Sad news from Florida today, as a small plane that crashed in Florida on Sunday was revealed to have been carrying four people returning home from the Florida Gators football game in Gainesville earlier that day.
While - presumably - the crash didn’t have the horror value of happening in front of a crowd at a football game, like what happened in Ohio, it was horrible enough that all four passengers are presumed dead, despite investigators finding only one body so far. Judging by the picture above, that sounds about right.
Per the MIAMI HERALD:
The single-engine plane went down west of U.S. 27 just south of the Broward-Palm Beach County line, according to the Broward Sheriff’s Office, which sent search teams of firefighters and paramedics into the marsh Sunday.
Initial reports indicated that the plane’s pilot was Fort Lauderdale resident Bruce Barber, a longtime aviator who owns and operates Bull Gator Air. Friends of Barber said the UF football fan named his company after the team and would often take his blue and orange plane north for weekend Gator games.
What would not be ideal is if this crash deterred those few small plane operators from doing something like this, though. For that, a quick note on small planes and college football.
My grandfather was a small plane aviator in his spare time way back when, and there was one day that he was tasked with attending a conference at the University of Iowa hospital. Doctors do this a lot. It just so happens, though, that the conference was scheduled to be concurrent with a football game at Iowa–those who are familiar with the football stadium know it is literally across the street from the UIHC. In other words, traffic was going to be unavoidably snarled.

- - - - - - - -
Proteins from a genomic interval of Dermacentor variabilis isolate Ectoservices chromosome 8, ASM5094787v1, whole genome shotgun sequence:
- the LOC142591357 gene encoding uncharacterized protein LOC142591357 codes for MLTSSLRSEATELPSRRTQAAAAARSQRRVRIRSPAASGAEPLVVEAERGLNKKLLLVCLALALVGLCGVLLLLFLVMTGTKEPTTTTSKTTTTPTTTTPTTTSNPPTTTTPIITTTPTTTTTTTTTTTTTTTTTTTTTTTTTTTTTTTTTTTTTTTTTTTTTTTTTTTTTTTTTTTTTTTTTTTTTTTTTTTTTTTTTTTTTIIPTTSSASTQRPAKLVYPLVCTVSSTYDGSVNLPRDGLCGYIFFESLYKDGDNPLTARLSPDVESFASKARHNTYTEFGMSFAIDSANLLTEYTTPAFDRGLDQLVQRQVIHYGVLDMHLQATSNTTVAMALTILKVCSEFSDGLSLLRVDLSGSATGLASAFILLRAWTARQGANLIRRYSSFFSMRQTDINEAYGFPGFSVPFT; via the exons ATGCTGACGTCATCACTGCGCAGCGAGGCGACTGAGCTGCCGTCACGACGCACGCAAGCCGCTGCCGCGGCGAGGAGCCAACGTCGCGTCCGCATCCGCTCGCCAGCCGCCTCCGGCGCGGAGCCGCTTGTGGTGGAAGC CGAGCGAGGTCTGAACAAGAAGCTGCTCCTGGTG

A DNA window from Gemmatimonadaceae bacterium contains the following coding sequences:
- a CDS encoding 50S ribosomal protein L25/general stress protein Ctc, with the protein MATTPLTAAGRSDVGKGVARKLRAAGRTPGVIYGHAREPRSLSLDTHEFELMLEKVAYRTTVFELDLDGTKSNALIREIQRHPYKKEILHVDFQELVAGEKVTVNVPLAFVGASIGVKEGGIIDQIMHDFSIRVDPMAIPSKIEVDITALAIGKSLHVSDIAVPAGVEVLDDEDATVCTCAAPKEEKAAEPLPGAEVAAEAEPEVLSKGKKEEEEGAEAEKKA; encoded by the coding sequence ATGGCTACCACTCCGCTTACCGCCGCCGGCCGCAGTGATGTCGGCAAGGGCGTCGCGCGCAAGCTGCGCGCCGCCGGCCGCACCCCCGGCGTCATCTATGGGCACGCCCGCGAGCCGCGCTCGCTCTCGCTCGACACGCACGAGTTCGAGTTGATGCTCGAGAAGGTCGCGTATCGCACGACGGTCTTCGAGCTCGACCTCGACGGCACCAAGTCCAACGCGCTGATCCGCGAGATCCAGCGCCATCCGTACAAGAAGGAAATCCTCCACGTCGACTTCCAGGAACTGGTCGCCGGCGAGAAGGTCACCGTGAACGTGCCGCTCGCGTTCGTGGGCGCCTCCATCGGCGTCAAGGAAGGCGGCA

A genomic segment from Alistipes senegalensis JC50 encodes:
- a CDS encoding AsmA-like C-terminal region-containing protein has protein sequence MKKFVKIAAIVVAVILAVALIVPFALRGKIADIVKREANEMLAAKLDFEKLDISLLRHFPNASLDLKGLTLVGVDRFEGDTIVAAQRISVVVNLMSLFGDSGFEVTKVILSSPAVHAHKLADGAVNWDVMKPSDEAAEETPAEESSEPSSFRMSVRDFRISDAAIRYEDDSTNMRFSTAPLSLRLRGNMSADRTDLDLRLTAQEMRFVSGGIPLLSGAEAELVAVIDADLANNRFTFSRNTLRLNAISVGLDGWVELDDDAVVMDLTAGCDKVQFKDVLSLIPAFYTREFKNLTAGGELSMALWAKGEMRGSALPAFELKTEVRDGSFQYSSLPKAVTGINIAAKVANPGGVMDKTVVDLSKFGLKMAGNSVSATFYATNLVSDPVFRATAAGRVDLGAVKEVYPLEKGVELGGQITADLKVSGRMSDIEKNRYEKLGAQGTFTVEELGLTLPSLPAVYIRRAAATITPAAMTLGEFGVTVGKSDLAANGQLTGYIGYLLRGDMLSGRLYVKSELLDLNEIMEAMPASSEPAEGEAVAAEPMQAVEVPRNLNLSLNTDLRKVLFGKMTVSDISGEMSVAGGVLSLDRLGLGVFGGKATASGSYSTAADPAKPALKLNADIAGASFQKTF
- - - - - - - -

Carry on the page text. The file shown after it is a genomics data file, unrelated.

…Or not really. He just drove to his local airport, climbed into his plane, flew the ~100 miles to Iowa City, then walked the two miles to the hospital; it probably saved him an hour, and the riskiest part of his trip was probably the walk next to busy streets.
All of which is to say: despite the grisly, high-profile nature of small plane crashes, they’re not inherently more dangerous than driving a car. You have to know what you’re doing, of course, and even that didn’t prevent Barber from crashing yesterday. But these are rare occurrences, sufficiently rare that while people in the aviation community will undoubtedly mourn Barber’s passing, they probably won’t stop flying. As for new people getting into the craft, well, that may be in just a little more jeopardy than it was 24 hours ago.